Obviously the authors of the Arduboy2 library thought so as well and they have included a standardized way to save and retrieve sound settings that can be utilised across games. void drawSplash() { arduboy.clear(); sprites.drawOverwrite(120, 56, ( ? sound_icon : no_sound_icon), frame); arduboy.display(); … }

The splashAnimation() function has also been updated to detect if the user has pressed the ‘B’ button.

If pressed, the value in the EEPROM is overwritten using a wrapper function that coordinates the calls to the base Arduboy2 functions.

to be continued next page >> Page 13 of 46

bool splashAnimation(byte x, byte y, const uint8_t *bitmap, uint8_t frame, bool skip) { ... if (arduboy.justPressed(B_BUTTON)) { toggleSoundSettings(); sprites.drawOverwrite(120, 56, ( ? sound_icon : no_sound_icon), frame); arduboy.display(); } ... } void toggleSoundSettings() { if ( {;; } else {;; } }

At this point, our application has a funky splash screen, sound effects and an ability for the player to turn the sounds on or off. The complete code is included in my repository at and I encourage you to download it and look at

some of the other little additions I have made to make the level and puzzle selection and game over banners nicer. This complete version has 30 puzzles per level for you to try out.

Packaging a game for Distribution Once your game is complete and testing finished, you will probably want to share the code with the world. There are three ways to do this and I suggest you do them all! Publishing the code to GitHub The Arduboy is an open-source project and is supported by a community who will offer assistance and guidance free of charge. As member of the community, you can contribute by publishing your source code for others to learn from.

Publishing an application is simple and I have documented it using the web interface only. Once you are familiar with the concepts, I would recommend you download the GitHub Desktop application. Among other things, it compares the files on your desktop against the repository to determine which ones to update thus minimizing the chance that a change will go unpublished or an incomplete change that spans multiple files is published.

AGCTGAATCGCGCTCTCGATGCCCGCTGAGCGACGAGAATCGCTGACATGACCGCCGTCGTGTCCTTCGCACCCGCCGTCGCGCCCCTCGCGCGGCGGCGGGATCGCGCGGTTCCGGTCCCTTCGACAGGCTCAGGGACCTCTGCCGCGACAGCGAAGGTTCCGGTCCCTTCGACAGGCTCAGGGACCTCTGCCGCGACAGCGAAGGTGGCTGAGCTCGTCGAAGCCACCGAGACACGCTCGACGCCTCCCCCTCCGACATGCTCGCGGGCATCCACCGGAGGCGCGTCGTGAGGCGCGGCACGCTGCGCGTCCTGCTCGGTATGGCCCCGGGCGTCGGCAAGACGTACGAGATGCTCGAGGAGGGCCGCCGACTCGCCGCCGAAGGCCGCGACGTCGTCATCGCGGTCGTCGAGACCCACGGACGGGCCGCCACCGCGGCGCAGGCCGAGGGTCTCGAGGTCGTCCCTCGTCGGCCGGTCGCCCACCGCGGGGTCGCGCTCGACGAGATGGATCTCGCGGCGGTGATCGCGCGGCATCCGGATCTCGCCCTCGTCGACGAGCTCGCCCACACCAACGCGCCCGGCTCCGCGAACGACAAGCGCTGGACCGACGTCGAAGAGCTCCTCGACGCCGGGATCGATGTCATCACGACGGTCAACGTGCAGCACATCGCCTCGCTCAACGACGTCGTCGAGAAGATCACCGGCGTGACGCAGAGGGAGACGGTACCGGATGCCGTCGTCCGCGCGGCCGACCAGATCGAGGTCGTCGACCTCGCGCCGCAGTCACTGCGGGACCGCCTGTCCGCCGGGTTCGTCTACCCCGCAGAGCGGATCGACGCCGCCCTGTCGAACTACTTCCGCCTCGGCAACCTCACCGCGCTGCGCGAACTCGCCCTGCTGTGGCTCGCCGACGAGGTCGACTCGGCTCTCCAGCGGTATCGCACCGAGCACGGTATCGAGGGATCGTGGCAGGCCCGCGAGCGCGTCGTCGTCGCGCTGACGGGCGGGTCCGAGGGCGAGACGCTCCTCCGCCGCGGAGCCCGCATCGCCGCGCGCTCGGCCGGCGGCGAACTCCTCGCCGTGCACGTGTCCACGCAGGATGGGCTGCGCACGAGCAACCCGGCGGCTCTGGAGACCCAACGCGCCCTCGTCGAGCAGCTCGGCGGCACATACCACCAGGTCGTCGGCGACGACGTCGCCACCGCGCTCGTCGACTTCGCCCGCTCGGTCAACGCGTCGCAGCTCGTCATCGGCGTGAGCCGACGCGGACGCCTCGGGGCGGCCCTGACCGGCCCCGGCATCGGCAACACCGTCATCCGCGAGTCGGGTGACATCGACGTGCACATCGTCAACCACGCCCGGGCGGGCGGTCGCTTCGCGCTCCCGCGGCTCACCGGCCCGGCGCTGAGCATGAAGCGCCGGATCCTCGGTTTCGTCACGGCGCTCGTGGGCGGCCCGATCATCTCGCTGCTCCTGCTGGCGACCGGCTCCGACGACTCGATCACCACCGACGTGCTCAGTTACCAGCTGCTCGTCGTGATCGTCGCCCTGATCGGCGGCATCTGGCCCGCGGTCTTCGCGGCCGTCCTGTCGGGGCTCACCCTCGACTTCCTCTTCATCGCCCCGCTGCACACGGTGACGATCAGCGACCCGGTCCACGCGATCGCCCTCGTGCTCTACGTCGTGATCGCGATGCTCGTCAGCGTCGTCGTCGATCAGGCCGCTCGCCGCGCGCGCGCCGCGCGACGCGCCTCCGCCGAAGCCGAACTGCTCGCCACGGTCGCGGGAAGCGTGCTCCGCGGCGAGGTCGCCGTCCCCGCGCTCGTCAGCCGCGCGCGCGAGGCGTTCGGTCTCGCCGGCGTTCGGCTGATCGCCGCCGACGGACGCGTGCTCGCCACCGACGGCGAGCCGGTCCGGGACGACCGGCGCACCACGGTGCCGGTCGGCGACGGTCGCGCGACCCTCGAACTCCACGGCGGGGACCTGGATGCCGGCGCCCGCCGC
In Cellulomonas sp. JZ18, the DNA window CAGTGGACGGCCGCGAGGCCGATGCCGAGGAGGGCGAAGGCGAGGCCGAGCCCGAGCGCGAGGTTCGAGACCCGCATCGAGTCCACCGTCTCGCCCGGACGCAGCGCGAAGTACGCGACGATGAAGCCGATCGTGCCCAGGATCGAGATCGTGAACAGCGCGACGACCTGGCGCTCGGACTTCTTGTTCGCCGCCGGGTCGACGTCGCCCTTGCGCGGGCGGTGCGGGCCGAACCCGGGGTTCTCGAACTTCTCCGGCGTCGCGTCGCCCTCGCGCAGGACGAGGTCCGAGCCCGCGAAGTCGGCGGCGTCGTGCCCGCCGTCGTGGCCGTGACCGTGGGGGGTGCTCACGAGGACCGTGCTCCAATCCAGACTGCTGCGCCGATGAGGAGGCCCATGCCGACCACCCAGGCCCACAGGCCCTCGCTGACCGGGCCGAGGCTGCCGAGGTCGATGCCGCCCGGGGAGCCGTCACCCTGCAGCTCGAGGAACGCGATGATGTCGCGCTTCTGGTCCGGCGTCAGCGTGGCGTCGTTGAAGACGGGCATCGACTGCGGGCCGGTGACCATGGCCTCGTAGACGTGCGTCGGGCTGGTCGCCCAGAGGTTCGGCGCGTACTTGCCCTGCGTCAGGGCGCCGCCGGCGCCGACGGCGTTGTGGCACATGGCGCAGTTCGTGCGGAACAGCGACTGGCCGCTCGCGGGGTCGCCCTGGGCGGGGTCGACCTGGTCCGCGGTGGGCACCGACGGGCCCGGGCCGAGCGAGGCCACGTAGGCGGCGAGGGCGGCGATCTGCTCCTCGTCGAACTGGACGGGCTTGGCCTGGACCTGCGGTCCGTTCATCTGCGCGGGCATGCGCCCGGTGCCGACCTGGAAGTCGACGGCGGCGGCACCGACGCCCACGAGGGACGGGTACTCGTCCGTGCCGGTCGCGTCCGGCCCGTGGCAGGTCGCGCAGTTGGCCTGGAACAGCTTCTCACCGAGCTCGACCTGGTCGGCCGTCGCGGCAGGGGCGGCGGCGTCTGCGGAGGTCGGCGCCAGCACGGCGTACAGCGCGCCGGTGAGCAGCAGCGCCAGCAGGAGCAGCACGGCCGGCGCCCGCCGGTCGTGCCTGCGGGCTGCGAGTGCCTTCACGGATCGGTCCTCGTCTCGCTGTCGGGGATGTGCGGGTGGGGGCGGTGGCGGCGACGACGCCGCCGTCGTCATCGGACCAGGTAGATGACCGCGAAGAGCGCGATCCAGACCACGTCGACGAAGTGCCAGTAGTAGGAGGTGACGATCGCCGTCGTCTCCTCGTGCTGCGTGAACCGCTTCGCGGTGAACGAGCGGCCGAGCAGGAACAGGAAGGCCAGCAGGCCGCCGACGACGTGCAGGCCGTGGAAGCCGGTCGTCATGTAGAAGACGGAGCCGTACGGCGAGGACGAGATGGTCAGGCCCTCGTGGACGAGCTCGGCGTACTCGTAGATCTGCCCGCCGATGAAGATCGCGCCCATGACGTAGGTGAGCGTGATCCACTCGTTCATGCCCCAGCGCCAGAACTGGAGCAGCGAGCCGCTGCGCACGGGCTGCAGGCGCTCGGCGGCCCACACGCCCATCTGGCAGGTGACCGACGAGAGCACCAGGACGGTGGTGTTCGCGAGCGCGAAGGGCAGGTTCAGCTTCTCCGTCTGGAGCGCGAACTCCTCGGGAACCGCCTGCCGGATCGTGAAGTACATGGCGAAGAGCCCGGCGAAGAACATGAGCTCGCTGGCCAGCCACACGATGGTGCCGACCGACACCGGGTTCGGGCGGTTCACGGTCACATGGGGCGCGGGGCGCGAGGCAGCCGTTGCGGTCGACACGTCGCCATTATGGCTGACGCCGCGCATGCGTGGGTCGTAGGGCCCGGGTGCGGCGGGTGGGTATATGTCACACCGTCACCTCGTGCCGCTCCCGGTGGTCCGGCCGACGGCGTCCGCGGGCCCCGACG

GitHub is an open-source, web-based version control system that will allow people to view and comment on your code and â&#x20AC;&#x201C; if you allow them to â&#x20AC;&#x201C; suggest changes that you can incorporate back into the code set. to be continued next page >> Page 14 of 46

To publish an application: Step 1: Create a user profile if you do not have one. Visit to get started. Step 2: Log in to GitHub using the credentials created in Step 1. Select New Repository from the menu in the top right hand corner of the screen, as shown on the right side.

Step 3: Give the repository a name and, optionally, a description. Select the ‘Public’ repository option and check the Initialize this repository with a README checkbox. Click the Create Repository to complete the creation of the repository.

Step 4: Give the repository a name and, optionally, a description. Select the ‘Public’ repository option and check the Initialize this repository with a README checkbox. Click the Create Repository to complete the creation of the repository.

to be continued next page >> Page 15 of 46